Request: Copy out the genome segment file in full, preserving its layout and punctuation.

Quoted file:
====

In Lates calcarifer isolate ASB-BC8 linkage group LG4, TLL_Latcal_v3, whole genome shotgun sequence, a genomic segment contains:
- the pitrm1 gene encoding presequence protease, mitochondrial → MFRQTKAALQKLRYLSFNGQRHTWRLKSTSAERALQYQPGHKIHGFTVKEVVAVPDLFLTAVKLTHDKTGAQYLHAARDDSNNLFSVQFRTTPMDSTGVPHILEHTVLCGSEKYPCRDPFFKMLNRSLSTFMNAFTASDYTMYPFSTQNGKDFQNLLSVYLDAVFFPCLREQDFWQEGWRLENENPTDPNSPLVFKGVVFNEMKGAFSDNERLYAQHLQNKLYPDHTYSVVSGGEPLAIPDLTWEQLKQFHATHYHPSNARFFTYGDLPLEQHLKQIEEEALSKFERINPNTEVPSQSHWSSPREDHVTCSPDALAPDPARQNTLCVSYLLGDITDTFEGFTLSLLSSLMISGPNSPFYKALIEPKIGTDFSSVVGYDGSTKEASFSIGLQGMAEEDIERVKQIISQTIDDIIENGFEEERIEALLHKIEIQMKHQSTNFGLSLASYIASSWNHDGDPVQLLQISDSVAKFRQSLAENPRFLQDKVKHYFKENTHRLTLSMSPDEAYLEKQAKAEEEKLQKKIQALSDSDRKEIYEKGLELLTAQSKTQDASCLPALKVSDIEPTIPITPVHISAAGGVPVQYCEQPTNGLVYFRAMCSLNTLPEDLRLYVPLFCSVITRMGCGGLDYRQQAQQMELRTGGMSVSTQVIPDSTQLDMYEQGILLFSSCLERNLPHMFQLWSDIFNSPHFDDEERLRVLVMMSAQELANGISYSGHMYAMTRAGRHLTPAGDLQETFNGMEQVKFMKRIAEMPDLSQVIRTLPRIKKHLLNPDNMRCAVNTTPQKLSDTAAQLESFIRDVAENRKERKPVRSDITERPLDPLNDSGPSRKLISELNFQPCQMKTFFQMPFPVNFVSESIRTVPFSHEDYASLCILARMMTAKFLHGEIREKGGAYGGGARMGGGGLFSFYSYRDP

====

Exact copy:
In Lates calcarifer isolate ASB-BC8 linkage group LG4, TLL_Latcal_v3, whole genome shotgun sequence, a genomic segment contains:
- the pitrm1 gene encoding presequence protease, mitochondrial → MFRQTKAALQKLRYLSFNGQRHTWRLKSTSAERALQYQPGHKIHGFTVKEVVAVPDLFLTAVKLTHDKTGAQYLHAARDDSNNLFSVQFRTTPMDSTGVPHILEHTVLCGSEKYPCRDPFFKMLNRSLSTFMNAFTASDYTMYPFSTQNGKDFQNLLSVYLDAVFFPCLREQDFWQEGWRLENENPTDPNSPLVFKGVVFNEMKGAFSDNERLYAQHLQNKLYPDHTYSVVSGGEPLAIPDLTWEQLKQFHATHYHPSNARFFTYGDLPLEQHLKQIEEEALSKFERINPNTEVPSQSHWSSPREDHVTCSPDALAPDPARQNTLCVSYLLGDITDTFEGFTLSLLSSLMISGPNSPFYKALIEPKIGTDFSSVVGYDGSTKEASFSIGLQGMAEEDIERVKQIISQTIDDIIENGFEEERIEALLHKIEIQMKHQSTNFGLSLASYIASSWNHDGDPVQLLQISDSVAKFRQSLAENPRFLQDKVKHYFKENTHRLTLSMSPDEAYLEKQAKAEEEKLQKKIQALSDSDRKEIYEKGLELLTAQSKTQDASCLPALKVSDIEPTIPITPVHISAAGGVPVQYCEQPTNGLVYFRAMCSLNTLPEDLRLYVPLFCSVITRMGCGGLDYRQQAQQMELRTGGMSVSTQVIPDSTQLDMYEQGILLFSSCLERNLPHMFQLWSDIFNSPHFDDEERLRVLVMMSAQELANGISYSGHMYAMTRAGRHLTPAGDLQETFNGMEQVKFMKRIAEMPDLSQVIRTLPRIKKHLLNPDNMRCAVNTTPQKLSDTAAQLESFIRDVAENRKERKPVRSDITERPLDPLNDSGPSRKLISELNFQPCQMKTFFQMPFPVNFVSESIRTVPFSHEDYASLCILARMMTAKFLHGEIREKGGAYGGGARMGGGGLFSFYSYRDP